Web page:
US universities consider the GRE score as an important parameter to judge the capabilities of international students and use it as a means to evaluate world-wide contenders on the same platform. A good GRE score acts as a distinguishing factor that adds much-needed weight to your application and gives you an upper hand. Your statement of purpose and recommendations become more noticeable the moment they are backed by a good GRE score.
It is vital that you approach GRE with a certain degree of seriousness and engage in its preparation with complete focus and dedication. The GRE score is not only a measurement of your acumen but also an indicator of how well planned, committed and positive you are as a person.
You must not only put your best foot forward while taking your GRE but also make sure that you take it at the right time. Below are a few factors you must consider before asking, “When should I give the GRE?”
- Decide on the universities you would be applying to: Before you take your GRE exam, you need to set your expectations right as far as your scores are concerned. You must try and get a clear idea of the competitive GRE score for the universities you intend applying to and accordingly device a test preparation strategy. Some universities give a lot of importance to your GRE score while some just see it as a sieving factor.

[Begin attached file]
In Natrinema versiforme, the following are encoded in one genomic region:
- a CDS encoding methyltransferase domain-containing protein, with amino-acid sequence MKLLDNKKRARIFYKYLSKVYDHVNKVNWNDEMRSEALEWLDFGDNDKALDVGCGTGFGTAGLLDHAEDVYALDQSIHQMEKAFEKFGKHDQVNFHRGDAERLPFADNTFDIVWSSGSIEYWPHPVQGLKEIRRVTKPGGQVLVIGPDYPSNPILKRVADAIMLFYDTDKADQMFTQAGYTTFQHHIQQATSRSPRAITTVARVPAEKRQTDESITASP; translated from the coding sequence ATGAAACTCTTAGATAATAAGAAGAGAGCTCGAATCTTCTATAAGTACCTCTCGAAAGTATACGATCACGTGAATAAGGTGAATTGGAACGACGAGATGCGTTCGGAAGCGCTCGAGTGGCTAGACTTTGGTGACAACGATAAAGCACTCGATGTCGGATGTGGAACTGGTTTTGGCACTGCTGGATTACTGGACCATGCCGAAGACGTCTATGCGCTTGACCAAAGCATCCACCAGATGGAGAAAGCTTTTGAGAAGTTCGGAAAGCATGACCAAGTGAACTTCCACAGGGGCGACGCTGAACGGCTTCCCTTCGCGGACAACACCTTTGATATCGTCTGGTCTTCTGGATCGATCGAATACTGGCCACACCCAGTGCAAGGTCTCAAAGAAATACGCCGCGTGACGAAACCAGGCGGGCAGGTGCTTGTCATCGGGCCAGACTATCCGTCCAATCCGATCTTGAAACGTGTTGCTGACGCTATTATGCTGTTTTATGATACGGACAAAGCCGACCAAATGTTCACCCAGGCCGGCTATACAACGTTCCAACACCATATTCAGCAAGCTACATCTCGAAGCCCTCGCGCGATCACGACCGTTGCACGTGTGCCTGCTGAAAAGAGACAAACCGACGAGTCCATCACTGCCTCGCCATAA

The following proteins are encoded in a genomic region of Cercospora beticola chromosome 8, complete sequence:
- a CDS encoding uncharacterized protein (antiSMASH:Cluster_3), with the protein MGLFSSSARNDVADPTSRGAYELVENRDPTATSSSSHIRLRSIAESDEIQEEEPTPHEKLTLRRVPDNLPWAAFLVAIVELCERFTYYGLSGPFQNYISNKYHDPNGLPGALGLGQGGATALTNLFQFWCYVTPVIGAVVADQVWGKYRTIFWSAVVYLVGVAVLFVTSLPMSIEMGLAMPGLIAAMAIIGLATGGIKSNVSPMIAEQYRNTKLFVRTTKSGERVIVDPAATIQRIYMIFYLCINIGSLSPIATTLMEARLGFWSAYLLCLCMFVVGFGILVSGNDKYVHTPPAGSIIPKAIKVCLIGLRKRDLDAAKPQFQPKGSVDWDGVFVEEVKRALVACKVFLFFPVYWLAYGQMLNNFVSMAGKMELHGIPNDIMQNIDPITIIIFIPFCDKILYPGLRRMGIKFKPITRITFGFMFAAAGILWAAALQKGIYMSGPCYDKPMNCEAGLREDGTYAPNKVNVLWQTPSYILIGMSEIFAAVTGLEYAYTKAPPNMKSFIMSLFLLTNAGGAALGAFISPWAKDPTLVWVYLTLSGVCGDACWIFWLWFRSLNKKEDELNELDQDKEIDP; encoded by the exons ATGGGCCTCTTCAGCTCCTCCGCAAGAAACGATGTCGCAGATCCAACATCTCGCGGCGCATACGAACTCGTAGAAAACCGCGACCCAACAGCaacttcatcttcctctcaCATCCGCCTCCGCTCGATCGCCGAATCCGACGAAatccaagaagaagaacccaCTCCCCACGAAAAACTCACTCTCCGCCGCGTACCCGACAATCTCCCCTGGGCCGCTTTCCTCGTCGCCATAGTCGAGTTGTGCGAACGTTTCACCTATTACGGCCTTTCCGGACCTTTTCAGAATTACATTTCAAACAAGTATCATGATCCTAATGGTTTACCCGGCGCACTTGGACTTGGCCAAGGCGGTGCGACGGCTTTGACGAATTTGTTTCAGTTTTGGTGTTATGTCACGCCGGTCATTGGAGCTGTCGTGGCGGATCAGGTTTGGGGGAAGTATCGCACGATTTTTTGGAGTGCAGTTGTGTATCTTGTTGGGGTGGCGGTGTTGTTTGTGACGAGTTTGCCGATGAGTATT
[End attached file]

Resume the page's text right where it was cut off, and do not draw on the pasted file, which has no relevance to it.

- Always keep scope for retaking GRE: You must always keep some time at hand to retake GRE. Even the best of preparation will not guarantee that your test scores will be as per your expectations. In case you fail to get the desired score, buffer time will allow you to retake the test without having to bother about application deadlines. You must not let lack of planning and scarcities of time shatter your aspirations.
- Put yourself in GRE simulated environment for some time: Repeatedly taking GRE mock tests in the same time window as the actual time fixed for the test is going to work wonders. This not only tunes your biological clock to the chosen time but also exposes you to the rigors of test requirements.
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